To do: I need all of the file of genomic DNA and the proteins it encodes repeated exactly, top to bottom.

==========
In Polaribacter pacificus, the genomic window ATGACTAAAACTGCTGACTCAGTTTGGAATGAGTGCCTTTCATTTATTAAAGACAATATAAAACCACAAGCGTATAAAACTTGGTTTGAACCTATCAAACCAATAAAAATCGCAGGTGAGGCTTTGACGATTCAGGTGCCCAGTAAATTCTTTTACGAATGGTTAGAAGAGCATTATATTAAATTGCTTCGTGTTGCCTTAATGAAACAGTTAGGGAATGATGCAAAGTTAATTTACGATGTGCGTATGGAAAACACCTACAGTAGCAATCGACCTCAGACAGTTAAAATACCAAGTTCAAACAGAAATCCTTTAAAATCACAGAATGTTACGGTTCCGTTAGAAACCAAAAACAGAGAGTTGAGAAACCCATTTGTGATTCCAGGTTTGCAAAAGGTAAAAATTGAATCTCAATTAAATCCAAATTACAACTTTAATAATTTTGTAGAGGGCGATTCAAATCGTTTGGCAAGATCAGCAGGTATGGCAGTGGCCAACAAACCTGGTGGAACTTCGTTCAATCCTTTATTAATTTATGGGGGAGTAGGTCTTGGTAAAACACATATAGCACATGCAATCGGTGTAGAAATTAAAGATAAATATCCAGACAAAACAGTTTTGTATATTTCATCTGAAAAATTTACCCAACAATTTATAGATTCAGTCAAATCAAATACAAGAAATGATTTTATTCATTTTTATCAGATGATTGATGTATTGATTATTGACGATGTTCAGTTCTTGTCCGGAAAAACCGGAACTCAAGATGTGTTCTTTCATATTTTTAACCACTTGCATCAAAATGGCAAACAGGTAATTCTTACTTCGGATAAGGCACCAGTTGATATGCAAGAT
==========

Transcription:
In Polaribacter pacificus, the genomic window ATGACTAAAACTGCTGACTCAGTTTGGAATGAGTGCCTTTCATTTATTAAAGACAATATAAAACCACAAGCGTATAAAACTTGGTTTGAACCTATCAAACCAATAAAAATCGCAGGTGAGGCTTTGACGATTCAGGTGCCCAGTAAATTCTTTTACGAATGGTTAGAAGAGCATTATATTAAATTGCTTCGTGTTGCCTTAATGAAACAGTTAGGGAATGATGCAAAGTTAATTTACGATGTGCGTATGGAAAACACCTACAGTAGCAATCGACCTCAGACAGTTAAAATACCAAGTTCAAACAGAAATCCTTTAAAATCACAGAATGTTACGGTTCCGTTAGAAACCAAAAACAGAGAGTTGAGAAACCCATTTGTGATTCCAGGTTTGCAAAAGGTAAAAATTGAATCTCAATTAAATCCAAATTACAACTTTAATAATTTTGTAGAGGGCGATTCAAATCGTTTGGCAAGATCAGCAGGTATGGCAGTGGCCAACAAACCTGGTGGAACTTCGTTCAATCCTTTATTAATTTATGGGGGAGTAGGTCTTGGTAAAACACATATAGCACATGCAATCGGTGTAGAAATTAAAGATAAATATCCAGACAAAACAGTTTTGTATATTTCATCTGAAAAATTTACCCAACAATTTATAGATTCAGTCAAATCAAATACAAGAAATGATTTTATTCATTTTTATCAGATGATTGATGTATTGATTATTGACGATGTTCAGTTCTTGTCCGGAAAAACCGGAACTCAAGATGTGTTCTTTCATATTTTTAACCACTTGCATCAAAATGGCAAACAGGTAATTCTTACTTCGGATAAGGCACCAGTTGATATGCAAGAT